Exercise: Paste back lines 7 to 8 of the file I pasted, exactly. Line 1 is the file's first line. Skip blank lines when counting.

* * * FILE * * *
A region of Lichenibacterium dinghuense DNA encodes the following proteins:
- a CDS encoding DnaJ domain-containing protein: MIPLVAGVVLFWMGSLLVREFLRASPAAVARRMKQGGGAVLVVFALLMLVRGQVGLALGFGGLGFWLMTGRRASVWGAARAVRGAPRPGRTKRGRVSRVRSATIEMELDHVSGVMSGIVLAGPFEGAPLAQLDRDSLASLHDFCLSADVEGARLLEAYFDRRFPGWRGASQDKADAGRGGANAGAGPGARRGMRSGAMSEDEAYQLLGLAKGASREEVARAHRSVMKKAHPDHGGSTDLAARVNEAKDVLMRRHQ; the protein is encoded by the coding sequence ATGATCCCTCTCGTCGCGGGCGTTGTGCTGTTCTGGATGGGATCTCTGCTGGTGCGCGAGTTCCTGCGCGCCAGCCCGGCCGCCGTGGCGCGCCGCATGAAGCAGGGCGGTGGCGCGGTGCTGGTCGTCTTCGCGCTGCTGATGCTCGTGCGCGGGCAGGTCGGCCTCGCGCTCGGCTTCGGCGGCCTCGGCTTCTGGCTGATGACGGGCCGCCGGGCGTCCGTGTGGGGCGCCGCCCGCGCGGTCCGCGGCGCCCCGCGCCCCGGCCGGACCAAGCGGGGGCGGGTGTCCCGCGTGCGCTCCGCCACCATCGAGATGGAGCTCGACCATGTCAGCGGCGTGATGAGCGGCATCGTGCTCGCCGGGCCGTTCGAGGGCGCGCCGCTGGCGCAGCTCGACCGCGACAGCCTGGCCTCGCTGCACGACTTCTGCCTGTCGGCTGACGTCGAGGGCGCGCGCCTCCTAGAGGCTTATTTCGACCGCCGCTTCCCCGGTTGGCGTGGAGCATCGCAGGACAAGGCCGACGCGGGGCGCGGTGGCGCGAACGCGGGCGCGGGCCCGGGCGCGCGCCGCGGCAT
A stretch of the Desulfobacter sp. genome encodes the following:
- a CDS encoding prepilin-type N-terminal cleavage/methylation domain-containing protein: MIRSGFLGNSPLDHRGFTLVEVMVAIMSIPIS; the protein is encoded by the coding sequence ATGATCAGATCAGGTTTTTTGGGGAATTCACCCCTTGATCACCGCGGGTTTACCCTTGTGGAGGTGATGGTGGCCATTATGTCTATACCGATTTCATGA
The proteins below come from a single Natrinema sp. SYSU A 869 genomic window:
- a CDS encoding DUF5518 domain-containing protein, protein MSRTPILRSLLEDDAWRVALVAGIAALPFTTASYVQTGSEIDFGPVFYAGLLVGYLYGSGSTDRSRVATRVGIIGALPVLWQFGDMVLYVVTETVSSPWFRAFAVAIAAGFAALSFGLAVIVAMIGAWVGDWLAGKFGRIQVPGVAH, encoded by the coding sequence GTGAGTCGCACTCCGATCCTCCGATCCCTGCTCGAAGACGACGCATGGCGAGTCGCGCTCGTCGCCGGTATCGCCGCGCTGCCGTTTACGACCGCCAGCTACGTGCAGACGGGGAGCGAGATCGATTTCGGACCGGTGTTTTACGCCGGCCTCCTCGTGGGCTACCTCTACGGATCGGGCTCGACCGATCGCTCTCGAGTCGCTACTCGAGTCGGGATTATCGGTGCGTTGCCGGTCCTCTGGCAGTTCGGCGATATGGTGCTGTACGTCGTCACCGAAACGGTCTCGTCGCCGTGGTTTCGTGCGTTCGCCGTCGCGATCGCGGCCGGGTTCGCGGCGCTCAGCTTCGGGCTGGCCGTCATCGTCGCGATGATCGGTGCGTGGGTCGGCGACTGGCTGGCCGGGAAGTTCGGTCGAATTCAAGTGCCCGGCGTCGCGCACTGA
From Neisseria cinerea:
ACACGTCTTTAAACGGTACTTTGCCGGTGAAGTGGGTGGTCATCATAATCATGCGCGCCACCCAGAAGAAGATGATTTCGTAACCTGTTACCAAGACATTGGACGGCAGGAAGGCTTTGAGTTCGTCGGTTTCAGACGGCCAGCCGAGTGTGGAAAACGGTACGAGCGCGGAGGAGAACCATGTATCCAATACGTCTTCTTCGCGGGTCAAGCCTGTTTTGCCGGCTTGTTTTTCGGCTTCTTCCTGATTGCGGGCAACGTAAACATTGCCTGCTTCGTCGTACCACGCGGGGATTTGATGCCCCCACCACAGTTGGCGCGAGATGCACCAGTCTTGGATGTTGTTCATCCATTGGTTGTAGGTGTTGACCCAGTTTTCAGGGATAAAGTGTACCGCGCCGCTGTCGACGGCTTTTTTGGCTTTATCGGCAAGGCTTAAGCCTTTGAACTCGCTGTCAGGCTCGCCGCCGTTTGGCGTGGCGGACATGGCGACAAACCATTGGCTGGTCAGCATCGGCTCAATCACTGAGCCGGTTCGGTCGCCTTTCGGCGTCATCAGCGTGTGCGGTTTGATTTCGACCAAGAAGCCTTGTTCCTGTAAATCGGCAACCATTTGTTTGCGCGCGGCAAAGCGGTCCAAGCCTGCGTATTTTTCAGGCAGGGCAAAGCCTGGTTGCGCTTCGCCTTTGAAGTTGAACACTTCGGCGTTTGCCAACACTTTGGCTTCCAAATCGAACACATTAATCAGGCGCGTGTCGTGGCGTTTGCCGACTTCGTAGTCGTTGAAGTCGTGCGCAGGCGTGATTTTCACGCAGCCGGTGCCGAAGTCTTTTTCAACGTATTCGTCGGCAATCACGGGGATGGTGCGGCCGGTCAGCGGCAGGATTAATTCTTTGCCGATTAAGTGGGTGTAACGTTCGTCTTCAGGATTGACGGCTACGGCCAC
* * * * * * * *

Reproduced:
From Neisseria cinerea:
ACACGTCTTTAAACGGTACTTTGCCGGTGAAGTGGGTGGTCATCATAATCATGCGCGCCACCCAGAAGAAGATGATTTCGTAACCTGTTACCAAGACATTGGACGGCAGGAAGGCTTTGAGTTCGTCGGTTTCAGACGGCCAGCCGAGTGTGGAAAACGGTACGAGCGCGGAGGAGAACCATGTATCCAATACGTCTTCTTCGCGGGTCAAGCCTGTTTTGCCGGCTTGTTTTTCGGCTTCTTCCTGATTGCGGGCAACGTAAACATTGCCTGCTTCGTCGTACCACGCGGGGATTTGATGCCCCCACCACAGTTGGCGCGAGATGCACCAGTCTTGGATGTTGTTCATCCATTGGTTGTAGGTGTTGACCCAGTTTTCAGGGATAAAGTGTACCGCGCCGCTGTCGACGGCTTTTTTGGCTTTATCGGCAAGGCTTAAGCCTTTGAACTCGCTGTCAGGCTCGCCGCCGTTTGGCGTGGCGGACATGGCGACAAACCATTGGCTGGTCAGCATCGGCTCAATCACTGAGCCGGTTCGGTCGCCTTTCGGCGTCATCAGCGTGTGCGGTTTGATTTCGACCAAGAAGCCTTGTTCCTGTAAATCGGCAACCATTTGTTTGCGCGCGGCAAAGCGGTCCAAGCCTGCGTATTTTTCAGGCAGGGCAAAGCCTGGTTGCGCTTCGCCTTTGAAGTTGAACACTTCGGCGTTTGCCAACACTTTGGCTTCCAAATCGAACACATTAATCAGGCGCGTGTCGTGGCGTTTGCCGACTTCGTAGTCGTTGAAGTCGTGCGCAGGCGTGATTTTCACGCAGCCGGTGCCGAAGTCTTTTTCAACGTATTCGTCGGCAATCACGGGGATGGTGCGGCCGGTCAGCGGCAGGATTAATTCTTTGCCGATTAAGTGGGTGTAACGTTCGTCTTCAGGATTGACGGCTACGGCCAC